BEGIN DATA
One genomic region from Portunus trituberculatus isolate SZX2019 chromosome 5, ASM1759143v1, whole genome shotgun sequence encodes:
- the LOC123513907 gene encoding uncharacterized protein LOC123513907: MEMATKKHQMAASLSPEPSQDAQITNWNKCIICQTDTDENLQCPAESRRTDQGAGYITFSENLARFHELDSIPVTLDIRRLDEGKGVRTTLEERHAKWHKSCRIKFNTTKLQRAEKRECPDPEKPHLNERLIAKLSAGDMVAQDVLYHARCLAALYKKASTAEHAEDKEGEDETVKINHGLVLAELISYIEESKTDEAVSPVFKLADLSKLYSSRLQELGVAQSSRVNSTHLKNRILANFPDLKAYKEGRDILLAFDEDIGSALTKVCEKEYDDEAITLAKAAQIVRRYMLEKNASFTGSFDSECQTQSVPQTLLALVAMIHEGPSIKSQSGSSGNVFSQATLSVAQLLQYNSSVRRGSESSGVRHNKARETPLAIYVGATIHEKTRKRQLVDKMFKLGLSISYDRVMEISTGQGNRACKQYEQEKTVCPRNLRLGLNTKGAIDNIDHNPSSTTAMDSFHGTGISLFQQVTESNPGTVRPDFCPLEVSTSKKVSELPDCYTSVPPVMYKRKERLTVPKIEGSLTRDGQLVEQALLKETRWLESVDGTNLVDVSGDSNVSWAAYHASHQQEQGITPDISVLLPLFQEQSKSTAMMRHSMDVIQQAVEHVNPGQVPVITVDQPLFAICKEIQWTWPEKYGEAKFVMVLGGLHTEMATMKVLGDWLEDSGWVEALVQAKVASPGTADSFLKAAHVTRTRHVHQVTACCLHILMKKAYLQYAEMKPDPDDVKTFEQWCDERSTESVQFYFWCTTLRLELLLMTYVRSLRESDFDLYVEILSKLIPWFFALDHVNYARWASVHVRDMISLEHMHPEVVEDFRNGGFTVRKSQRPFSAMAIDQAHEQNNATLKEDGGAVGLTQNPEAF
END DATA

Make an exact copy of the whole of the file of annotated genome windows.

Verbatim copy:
One genomic region from Portunus trituberculatus isolate SZX2019 chromosome 5, ASM1759143v1, whole genome shotgun sequence encodes:
- the LOC123513907 gene encoding uncharacterized protein LOC123513907: MEMATKKHQMAASLSPEPSQDAQITNWNKCIICQTDTDENLQCPAESRRTDQGAGYITFSENLARFHELDSIPVTLDIRRLDEGKGVRTTLEERHAKWHKSCRIKFNTTKLQRAEKRECPDPEKPHLNERLIAKLSAGDMVAQDVLYHARCLAALYKKASTAEHAEDKEGEDETVKINHGLVLAELISYIEESKTDEAVSPVFKLADLSKLYSSRLQELGVAQSSRVNSTHLKNRILANFPDLKAYKEGRDILLAFDEDIGSALTKVCEKEYDDEAITLAKAAQIVRRYMLEKNASFTGSFDSECQTQSVPQTLLALVAMIHEGPSIKSQSGSSGNVFSQATLSVAQLLQYNSSVRRGSESSGVRHNKARETPLAIYVGATIHEKTRKRQLVDKMFKLGLSISYDRVMEISTGQGNRACKQYEQEKTVCPRNLRLGLNTKGAIDNIDHNPSSTTAMDSFHGTGISLFQQVTESNPGTVRPDFCPLEVSTSKKVSELPDCYTSVPPVMYKRKERLTVPKIEGSLTRDGQLVEQALLKETRWLESVDGTNLVDVSGDSNVSWAAYHASHQQEQGITPDISVLLPLFQEQSKSTAMMRHSMDVIQQAVEHVNPGQVPVITVDQPLFAICKEIQWTWPEKYGEAKFVMVLGGLHTEMATMKVLGDWLEDSGWVEALVQAKVASPGTADSFLKAAHVTRTRHVHQVTACCLHILMKKAYLQYAEMKPDPDDVKTFEQWCDERSTESVQFYFWCTTLRLELLLMTYVRSLRESDFDLYVEILSKLIPWFFALDHVNYARWASVHVRDMISLEHMHPEVVEDFRNGGFTVRKSQRPFSAMAIDQAHEQNNATLKEDGGAVGLTQNPEAF